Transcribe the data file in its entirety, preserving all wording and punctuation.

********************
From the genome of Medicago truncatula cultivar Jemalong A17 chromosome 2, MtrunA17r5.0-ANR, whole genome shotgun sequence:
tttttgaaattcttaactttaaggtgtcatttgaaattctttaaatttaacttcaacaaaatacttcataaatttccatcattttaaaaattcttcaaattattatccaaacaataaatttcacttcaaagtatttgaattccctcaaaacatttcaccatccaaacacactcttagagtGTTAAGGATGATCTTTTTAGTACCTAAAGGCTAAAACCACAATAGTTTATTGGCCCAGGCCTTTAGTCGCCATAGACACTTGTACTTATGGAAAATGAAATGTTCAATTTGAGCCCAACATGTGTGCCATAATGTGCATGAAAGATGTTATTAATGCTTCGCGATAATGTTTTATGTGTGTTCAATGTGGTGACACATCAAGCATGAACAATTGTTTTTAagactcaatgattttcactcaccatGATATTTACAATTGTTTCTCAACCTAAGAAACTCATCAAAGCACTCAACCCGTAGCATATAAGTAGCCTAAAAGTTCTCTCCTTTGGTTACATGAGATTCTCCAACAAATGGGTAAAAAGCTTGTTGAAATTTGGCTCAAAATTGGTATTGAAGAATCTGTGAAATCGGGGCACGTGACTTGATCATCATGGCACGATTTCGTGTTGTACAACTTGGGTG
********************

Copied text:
From the genome of Medicago truncatula cultivar Jemalong A17 chromosome 2, MtrunA17r5.0-ANR, whole genome shotgun sequence:
tttttgaaattcttaactttaaggtgtcatttgaaattctttaaatttaacttcaacaaaatacttcataaatttccatcattttaaaaattcttcaaattattatccaaacaataaatttcacttcaaagtatttgaattccctcaaaacatttcaccatccaaacacactcttagagtGTTAAGGATGATCTTTTTAGTACCTAAAGGCTAAAACCACAATAGTTTATTGGCCCAGGCCTTTAGTCGCCATAGACACTTGTACTTATGGAAAATGAAATGTTCAATTTGAGCCCAACATGTGTGCCATAATGTGCATGAAAGATGTTATTAATGCTTCGCGATAATGTTTTATGTGTGTTCAATGTGGTGACACATCAAGCATGAACAATTGTTTTTAagactcaatgattttcactcaccatGATATTTACAATTGTTTCTCAACCTAAGAAACTCATCAAAGCACTCAACCCGTAGCATATAAGTAGCCTAAAAGTTCTCTCCTTTGGTTACATGAGATTCTCCAACAAATGGGTAAAAAGCTTGTTGAAATTTGGCTCAAAATTGGTATTGAAGAATCTGTGAAATCGGGGCACGTGACTTGATCATCATGGCACGATTTCGTGTTGTACAACTTGGGTG